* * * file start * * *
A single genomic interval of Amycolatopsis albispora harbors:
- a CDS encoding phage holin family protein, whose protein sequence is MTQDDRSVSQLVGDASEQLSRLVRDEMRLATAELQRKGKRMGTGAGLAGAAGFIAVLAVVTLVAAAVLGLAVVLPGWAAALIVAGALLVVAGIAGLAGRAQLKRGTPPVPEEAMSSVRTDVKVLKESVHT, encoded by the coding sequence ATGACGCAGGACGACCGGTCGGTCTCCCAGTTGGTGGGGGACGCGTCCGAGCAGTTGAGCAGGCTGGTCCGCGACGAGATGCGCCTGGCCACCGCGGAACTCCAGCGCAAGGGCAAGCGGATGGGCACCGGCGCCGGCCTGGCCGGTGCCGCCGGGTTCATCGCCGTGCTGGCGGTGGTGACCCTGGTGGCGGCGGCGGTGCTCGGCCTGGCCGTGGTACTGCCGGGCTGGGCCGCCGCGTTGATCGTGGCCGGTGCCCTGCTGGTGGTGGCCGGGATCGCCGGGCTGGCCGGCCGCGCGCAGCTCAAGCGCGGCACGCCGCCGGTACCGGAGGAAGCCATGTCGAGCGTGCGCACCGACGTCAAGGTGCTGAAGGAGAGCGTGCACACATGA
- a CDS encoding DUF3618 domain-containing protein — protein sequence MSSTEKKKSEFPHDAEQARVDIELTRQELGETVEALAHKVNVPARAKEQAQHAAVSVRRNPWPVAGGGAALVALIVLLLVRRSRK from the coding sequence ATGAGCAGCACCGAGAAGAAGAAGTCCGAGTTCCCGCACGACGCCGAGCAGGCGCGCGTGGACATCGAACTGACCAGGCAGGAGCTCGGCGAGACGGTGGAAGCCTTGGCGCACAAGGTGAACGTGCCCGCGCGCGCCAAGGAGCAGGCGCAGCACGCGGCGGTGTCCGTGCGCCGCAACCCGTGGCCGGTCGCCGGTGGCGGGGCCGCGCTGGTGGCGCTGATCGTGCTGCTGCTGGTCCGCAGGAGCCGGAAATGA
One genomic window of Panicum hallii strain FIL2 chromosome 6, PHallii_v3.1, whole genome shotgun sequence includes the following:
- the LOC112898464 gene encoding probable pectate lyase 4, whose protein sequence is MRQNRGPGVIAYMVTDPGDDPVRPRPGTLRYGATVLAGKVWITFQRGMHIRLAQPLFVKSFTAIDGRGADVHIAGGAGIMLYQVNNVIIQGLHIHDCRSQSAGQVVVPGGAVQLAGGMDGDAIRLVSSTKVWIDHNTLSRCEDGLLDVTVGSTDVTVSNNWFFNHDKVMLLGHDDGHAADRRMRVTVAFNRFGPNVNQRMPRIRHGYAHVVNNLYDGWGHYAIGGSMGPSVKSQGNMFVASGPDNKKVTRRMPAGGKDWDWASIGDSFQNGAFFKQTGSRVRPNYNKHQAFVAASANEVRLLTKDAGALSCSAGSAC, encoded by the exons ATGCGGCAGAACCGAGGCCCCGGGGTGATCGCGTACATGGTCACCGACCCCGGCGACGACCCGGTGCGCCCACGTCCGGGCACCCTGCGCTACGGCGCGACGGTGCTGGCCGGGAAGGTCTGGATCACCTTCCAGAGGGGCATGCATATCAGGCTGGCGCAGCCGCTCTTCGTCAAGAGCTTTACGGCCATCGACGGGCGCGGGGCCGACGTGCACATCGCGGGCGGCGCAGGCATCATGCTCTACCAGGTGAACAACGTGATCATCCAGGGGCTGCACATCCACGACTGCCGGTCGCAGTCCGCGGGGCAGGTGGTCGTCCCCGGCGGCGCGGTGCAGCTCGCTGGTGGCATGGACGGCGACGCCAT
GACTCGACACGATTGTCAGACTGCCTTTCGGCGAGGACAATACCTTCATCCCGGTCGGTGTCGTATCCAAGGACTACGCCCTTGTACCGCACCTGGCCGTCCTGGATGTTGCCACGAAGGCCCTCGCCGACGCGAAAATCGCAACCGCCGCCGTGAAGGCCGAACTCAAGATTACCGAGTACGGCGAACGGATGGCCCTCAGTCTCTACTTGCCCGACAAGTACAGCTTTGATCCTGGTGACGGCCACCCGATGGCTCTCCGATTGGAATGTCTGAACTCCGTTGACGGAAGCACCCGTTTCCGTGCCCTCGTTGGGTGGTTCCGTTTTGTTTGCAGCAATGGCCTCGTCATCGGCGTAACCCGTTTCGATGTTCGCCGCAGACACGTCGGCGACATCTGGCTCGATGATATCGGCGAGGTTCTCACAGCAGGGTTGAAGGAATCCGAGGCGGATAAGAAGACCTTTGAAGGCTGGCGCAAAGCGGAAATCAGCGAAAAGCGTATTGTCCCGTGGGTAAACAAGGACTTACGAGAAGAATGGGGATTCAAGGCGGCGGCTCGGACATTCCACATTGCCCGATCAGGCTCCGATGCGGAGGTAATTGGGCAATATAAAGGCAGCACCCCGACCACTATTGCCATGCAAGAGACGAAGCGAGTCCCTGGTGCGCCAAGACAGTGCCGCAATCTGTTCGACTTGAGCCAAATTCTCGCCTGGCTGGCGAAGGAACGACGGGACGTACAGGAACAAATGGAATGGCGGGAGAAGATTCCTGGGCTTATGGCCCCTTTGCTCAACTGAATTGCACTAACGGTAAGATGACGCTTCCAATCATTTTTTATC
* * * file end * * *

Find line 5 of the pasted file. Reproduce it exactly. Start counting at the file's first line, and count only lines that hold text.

- the LOC112898464 gene encoding probable pectate lyase 4, whose protein sequence is MRQNRGPGVIAYMVTDPGDDPVRPRPGTLRYGATVLAGKVWITFQRGMHIRLAQPLFVKSFTAIDGRGADVHIAGGAGIMLYQVNNVIIQGLHIHDCRSQSAGQVVVPGGAVQLAGGMDGDAIRLVSSTKVWIDHNTLSRCEDGLLDVTVGSTDVTVSNNWFFNHDKVMLLGHDDGHAADRRMRVTVAFNRFGPNVNQRMPRIRHGYAHVVNNLYDGWGHYAIGGSMGPSVKSQGNMFVASGPDNKKVTRRMPAGGKDWDWASIGDSFQNGAFFKQTGSRVRPNYNKHQAFVAASANEVRLLTKDAGALSCSAGSAC, encoded by the exons ATGCGGCAGAACCGAGGCCCCGGGGTGATCGCGTACATGGTCACCGACCCCGGCGACGACCCGGTGCGCCCACGTCCGGGCACCCTGCGCTACGGCGCGACGGTGCTGGCCGGGAAGGTCTGGATCACCTTCCAGAGGGGCATGCATATCAGGCTGGCGCAGCCGCTCTTCGTCAAGAGCTTTACGGCCATCGACGGGCGCGGGGCCGACGTGCACATCGCGGGCGGCGCAGGCATCATGCTCTACCAGGTGAACAACGTGATCATCCAGGGGCTGCACATCCACGACTGCCGGTCGCAGTCCGCGGGGCAGGTGGTCGTCCCCGGCGGCGCGGTGCAGCTCGCTGGTGGCATGGACGGCGACGCCAT